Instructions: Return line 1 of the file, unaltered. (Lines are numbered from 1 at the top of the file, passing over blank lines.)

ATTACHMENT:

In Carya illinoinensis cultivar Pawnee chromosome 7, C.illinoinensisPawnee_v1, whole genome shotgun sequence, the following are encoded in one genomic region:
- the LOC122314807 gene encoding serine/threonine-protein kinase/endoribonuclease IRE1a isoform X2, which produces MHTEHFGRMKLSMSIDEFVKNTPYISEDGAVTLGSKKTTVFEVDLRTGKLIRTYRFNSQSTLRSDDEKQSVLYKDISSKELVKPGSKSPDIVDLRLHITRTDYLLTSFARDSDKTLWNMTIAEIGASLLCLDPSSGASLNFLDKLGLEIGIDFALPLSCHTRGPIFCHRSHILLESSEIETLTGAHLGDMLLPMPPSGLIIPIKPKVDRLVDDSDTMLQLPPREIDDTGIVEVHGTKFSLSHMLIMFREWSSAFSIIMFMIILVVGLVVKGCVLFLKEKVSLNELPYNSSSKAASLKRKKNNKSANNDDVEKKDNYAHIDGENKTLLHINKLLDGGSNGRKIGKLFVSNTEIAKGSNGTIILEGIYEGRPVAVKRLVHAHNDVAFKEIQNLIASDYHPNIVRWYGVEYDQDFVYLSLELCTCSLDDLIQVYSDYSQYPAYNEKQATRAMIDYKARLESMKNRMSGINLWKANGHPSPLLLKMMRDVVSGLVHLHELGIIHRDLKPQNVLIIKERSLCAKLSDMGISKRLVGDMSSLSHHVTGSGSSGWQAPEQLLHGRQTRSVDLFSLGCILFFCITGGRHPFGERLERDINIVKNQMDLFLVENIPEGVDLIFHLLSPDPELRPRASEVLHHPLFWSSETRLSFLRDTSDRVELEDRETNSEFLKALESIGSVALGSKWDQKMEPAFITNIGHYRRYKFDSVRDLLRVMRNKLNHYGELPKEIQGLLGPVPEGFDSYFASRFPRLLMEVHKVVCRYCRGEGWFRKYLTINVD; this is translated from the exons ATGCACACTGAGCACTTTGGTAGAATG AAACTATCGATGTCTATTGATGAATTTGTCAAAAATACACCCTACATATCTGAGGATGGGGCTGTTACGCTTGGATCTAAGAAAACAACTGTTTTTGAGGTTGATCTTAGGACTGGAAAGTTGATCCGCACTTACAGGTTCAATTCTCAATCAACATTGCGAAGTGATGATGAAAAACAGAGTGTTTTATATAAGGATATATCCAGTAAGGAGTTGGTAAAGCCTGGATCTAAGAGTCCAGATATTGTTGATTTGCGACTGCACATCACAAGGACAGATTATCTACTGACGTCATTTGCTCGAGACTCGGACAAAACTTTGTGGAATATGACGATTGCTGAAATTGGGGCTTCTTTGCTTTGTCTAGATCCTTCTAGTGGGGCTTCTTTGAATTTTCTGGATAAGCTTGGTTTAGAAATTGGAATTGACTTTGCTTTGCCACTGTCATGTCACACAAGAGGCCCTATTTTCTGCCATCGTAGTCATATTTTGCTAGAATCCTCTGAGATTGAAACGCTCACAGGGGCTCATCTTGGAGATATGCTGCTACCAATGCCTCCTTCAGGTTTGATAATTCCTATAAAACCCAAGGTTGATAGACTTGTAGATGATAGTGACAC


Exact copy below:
In Carya illinoinensis cultivar Pawnee chromosome 7, C.illinoinensisPawnee_v1, whole genome shotgun sequence, the following are encoded in one genomic region: